The case, Apple v. Pepper, was brought by iPhone users who complained that the App Store is the only place where iPhone apps are available and that, as a result, Apple has a monopoly on "the iPhone apps aftermarket".
They argue that users have ended up paying "hundreds of millions of dollars more" for apps 'than they would have paid in a competitive market'.
Justice Neil Gorsuch, writing for the Court's conservative dissenters, argued that the majority relied on "convoluted pass-on theories" in which damages to the consumer that are actually inflicted by the app developers can be passed on to a third party, namely Apple.
The court's decision did not make any ruling on the merits of the case.
Shares hovered around $187 a share, down 5%, in mid-morning trading.
Dailymail.com has reached out to Apple for comment on the court's decision.
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This meant, for example, a consumer could sue a retailer, but not a wholesaler or a manufacturer of a product.
"Apple's line-drawing does not make a lot of sense, other than as a way to gerrymander Apple out of this and similar lawsuits", Justice Brett Kavanaugh wrote.
An organization representing other tech giants, including Amazon, Facebook and Google, filed legal briefs in Apple's defense, telling the Supreme Court that a decision allowing the lawsuit to proceed would put "these platform services... under threat".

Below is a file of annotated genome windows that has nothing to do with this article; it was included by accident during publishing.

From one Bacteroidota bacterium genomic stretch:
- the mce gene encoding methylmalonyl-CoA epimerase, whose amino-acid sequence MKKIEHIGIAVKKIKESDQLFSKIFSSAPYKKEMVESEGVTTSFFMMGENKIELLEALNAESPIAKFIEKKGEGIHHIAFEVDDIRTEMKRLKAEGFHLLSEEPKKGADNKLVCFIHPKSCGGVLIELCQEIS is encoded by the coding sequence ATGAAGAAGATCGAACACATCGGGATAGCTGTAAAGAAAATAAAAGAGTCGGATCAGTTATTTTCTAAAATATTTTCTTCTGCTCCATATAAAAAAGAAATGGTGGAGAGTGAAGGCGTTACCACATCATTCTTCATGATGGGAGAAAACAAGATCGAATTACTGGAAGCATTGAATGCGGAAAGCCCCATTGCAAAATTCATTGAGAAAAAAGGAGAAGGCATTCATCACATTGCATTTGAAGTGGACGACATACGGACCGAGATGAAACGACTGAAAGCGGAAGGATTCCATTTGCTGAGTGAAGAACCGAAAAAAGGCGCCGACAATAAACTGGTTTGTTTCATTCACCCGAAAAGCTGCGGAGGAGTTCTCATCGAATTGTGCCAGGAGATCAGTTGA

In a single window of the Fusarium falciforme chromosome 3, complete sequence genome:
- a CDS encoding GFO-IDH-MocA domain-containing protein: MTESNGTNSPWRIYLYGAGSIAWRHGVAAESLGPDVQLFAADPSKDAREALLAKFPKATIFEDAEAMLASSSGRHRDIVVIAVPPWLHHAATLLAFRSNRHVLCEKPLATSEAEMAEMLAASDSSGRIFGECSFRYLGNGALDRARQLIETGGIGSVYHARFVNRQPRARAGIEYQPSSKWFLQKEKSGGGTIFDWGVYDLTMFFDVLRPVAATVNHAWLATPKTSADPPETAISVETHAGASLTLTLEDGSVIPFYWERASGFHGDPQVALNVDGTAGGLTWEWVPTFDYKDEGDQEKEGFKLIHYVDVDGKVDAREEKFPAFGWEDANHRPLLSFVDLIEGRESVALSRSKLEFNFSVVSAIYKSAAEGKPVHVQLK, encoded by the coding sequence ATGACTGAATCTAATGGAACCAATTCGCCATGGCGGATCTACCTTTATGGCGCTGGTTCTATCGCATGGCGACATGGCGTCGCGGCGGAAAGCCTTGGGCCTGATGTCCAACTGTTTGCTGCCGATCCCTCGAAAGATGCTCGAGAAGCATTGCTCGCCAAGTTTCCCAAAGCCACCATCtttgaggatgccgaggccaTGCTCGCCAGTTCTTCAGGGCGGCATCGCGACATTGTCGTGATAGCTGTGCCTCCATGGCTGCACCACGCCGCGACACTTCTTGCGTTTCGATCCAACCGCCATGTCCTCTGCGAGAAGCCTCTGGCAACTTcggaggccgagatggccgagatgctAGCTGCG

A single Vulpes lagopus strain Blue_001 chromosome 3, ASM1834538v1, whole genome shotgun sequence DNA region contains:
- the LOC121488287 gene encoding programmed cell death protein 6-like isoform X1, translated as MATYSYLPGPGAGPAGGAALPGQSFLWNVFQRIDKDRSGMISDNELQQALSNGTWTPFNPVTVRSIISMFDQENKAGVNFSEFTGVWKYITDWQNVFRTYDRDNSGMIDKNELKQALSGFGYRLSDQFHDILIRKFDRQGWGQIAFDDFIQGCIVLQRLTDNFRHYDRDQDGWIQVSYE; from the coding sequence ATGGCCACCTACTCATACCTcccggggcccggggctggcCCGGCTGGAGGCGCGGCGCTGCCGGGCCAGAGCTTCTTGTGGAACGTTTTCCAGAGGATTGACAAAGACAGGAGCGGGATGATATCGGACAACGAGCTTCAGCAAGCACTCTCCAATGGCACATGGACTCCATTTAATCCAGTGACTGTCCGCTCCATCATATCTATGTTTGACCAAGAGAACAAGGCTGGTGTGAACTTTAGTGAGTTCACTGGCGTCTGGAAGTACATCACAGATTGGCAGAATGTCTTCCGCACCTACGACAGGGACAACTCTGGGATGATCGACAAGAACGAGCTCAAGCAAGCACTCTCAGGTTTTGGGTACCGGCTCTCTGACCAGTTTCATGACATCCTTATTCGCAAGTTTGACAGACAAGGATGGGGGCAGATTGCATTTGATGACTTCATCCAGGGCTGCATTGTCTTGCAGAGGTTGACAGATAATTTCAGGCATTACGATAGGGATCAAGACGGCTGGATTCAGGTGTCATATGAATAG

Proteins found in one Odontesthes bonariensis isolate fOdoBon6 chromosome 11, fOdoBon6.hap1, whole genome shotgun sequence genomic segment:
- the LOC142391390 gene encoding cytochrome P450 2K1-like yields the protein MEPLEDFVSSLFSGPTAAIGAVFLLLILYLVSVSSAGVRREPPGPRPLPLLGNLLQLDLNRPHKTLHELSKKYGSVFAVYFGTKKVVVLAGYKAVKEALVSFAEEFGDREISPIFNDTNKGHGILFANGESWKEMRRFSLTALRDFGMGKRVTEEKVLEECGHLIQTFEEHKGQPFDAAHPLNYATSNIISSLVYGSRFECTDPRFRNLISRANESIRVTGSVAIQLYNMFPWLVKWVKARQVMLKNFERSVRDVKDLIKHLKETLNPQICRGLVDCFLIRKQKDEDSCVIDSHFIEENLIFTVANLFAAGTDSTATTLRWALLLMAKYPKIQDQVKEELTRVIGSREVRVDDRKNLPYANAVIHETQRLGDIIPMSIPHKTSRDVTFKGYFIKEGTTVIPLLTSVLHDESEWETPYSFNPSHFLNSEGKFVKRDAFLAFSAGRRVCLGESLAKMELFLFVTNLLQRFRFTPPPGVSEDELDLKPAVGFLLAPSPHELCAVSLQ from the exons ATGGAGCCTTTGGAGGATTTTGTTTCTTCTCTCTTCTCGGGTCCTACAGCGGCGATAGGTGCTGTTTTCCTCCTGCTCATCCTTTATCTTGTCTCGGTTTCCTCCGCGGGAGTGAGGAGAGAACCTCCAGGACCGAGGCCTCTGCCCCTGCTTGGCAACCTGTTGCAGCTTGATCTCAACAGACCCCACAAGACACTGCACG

Apple's iOS 13 mobile operating system may not support older iPhone models such as the iPhone 5s, iPhone SE, iPhone 6, and the iPhone 6 Plus. If Apple is found to be a monopolist they may have to refund billions to consumers or may even be forced to open up the iPhone to alternate app stores. "The plaintiffs purchased apps directly from Apple and therefore are direct purchasers".
If a new report is anything to go by, Apple is getting ready to abandon a series of older iPhones with the release of iOS 13 the next September. So leaving new customers without software support after only a few months since they purchased their devices could lead to more frustration among buyers. A judge could triple the compensation to consumers under antitrust law if Apple ultimately loses the suit.